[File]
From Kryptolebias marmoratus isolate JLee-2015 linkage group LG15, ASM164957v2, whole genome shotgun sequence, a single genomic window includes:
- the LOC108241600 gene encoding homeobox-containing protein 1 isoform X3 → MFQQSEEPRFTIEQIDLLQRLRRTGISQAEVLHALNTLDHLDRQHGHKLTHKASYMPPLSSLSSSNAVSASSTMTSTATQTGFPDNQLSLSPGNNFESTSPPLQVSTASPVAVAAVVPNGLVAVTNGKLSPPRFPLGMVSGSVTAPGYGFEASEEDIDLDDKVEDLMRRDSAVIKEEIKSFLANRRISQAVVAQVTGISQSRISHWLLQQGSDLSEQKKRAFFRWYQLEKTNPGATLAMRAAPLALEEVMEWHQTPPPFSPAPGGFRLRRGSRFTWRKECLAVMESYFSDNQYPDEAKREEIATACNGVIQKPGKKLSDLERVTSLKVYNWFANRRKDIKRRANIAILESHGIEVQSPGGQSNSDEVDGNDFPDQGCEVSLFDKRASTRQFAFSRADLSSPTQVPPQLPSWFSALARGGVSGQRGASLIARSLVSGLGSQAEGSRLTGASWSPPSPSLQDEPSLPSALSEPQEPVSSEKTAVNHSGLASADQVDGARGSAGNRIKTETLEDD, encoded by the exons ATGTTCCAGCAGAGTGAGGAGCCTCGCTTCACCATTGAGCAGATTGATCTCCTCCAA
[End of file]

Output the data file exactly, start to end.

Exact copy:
From Kryptolebias marmoratus isolate JLee-2015 linkage group LG15, ASM164957v2, whole genome shotgun sequence, a single genomic window includes:
- the LOC108241600 gene encoding homeobox-containing protein 1 isoform X3 → MFQQSEEPRFTIEQIDLLQRLRRTGISQAEVLHALNTLDHLDRQHGHKLTHKASYMPPLSSLSSSNAVSASSTMTSTATQTGFPDNQLSLSPGNNFESTSPPLQVSTASPVAVAAVVPNGLVAVTNGKLSPPRFPLGMVSGSVTAPGYGFEASEEDIDLDDKVEDLMRRDSAVIKEEIKSFLANRRISQAVVAQVTGISQSRISHWLLQQGSDLSEQKKRAFFRWYQLEKTNPGATLAMRAAPLALEEVMEWHQTPPPFSPAPGGFRLRRGSRFTWRKECLAVMESYFSDNQYPDEAKREEIATACNGVIQKPGKKLSDLERVTSLKVYNWFANRRKDIKRRANIAILESHGIEVQSPGGQSNSDEVDGNDFPDQGCEVSLFDKRASTRQFAFSRADLSSPTQVPPQLPSWFSALARGGVSGQRGASLIARSLVSGLGSQAEGSRLTGASWSPPSPSLQDEPSLPSALSEPQEPVSSEKTAVNHSGLASADQVDGARGSAGNRIKTETLEDD, encoded by the exons ATGTTCCAGCAGAGTGAGGAGCCTCGCTTCACCATTGAGCAGATTGATCTCCTCCAA